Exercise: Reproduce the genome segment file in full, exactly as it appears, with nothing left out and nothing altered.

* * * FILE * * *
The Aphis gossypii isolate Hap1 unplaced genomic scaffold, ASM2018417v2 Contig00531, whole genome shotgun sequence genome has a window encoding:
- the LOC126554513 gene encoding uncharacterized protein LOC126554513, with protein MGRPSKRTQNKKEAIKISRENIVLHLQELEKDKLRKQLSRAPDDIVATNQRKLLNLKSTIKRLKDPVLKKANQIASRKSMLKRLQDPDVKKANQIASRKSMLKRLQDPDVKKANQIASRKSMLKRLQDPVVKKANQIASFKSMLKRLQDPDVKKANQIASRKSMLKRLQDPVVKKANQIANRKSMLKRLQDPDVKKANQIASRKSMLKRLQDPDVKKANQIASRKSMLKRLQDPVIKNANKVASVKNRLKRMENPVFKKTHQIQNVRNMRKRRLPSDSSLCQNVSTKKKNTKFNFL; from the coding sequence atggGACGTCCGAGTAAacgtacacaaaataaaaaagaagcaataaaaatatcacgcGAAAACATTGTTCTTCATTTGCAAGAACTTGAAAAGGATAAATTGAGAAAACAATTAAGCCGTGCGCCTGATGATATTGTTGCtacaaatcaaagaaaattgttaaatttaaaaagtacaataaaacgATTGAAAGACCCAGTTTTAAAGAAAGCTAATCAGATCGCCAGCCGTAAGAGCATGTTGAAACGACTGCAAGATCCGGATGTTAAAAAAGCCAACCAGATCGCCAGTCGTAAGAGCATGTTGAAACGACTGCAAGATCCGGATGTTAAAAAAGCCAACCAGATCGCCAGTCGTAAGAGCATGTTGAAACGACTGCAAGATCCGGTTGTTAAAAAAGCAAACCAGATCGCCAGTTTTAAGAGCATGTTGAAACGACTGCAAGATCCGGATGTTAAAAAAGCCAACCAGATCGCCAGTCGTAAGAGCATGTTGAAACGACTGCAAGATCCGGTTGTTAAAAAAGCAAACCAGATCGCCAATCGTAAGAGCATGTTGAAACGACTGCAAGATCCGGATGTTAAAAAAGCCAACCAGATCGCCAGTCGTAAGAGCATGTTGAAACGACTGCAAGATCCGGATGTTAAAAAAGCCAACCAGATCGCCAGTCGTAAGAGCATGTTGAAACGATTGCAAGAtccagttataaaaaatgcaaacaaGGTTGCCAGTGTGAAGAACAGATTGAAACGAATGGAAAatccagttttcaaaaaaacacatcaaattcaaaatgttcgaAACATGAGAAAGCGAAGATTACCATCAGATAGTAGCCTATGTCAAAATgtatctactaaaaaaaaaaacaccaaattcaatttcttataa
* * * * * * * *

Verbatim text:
The Aphis gossypii isolate Hap1 unplaced genomic scaffold, ASM2018417v2 Contig00531, whole genome shotgun sequence genome has a window encoding:
- the LOC126554513 gene encoding uncharacterized protein LOC126554513, with protein MGRPSKRTQNKKEAIKISRENIVLHLQELEKDKLRKQLSRAPDDIVATNQRKLLNLKSTIKRLKDPVLKKANQIASRKSMLKRLQDPDVKKANQIASRKSMLKRLQDPDVKKANQIASRKSMLKRLQDPVVKKANQIASFKSMLKRLQDPDVKKANQIASRKSMLKRLQDPVVKKANQIANRKSMLKRLQDPDVKKANQIASRKSMLKRLQDPDVKKANQIASRKSMLKRLQDPVIKNANKVASVKNRLKRMENPVFKKTHQIQNVRNMRKRRLPSDSSLCQNVSTKKKNTKFNFL; from the coding sequence atggGACGTCCGAGTAAacgtacacaaaataaaaaagaagcaataaaaatatcacgcGAAAACATTGTTCTTCATTTGCAAGAACTTGAAAAGGATAAATTGAGAAAACAATTAAGCCGTGCGCCTGATGATATTGTTGCtacaaatcaaagaaaattgttaaatttaaaaagtacaataaaacgATTGAAAGACCCAGTTTTAAAGAAAGCTAATCAGATCGCCAGCCGTAAGAGCATGTTGAAACGACTGCAAGATCCGGATGTTAAAAAAGCCAACCAGATCGCCAGTCGTAAGAGCATGTTGAAACGACTGCAAGATCCGGATGTTAAAAAAGCCAACCAGATCGCCAGTCGTAAGAGCATGTTGAAACGACTGCAAGATCCGGTTGTTAAAAAAGCAAACCAGATCGCCAGTTTTAAGAGCATGTTGAAACGACTGCAAGATCCGGATGTTAAAAAAGCCAACCAGATCGCCAGTCGTAAGAGCATGTTGAAACGACTGCAAGATCCGGTTGTTAAAAAAGCAAACCAGATCGCCAATCGTAAGAGCATGTTGAAACGACTGCAAGATCCGGATGTTAAAAAAGCCAACCAGATCGCCAGTCGTAAGAGCATGTTGAAACGACTGCAAGATCCGGATGTTAAAAAAGCCAACCAGATCGCCAGTCGTAAGAGCATGTTGAAACGATTGCAAGAtccagttataaaaaatgcaaacaaGGTTGCCAGTGTGAAGAACAGATTGAAACGAATGGAAAatccagttttcaaaaaaacacatcaaattcaaaatgttcgaAACATGAGAAAGCGAAGATTACCATCAGATAGTAGCCTATGTCAAAATgtatctactaaaaaaaaaaacaccaaattcaatttcttataa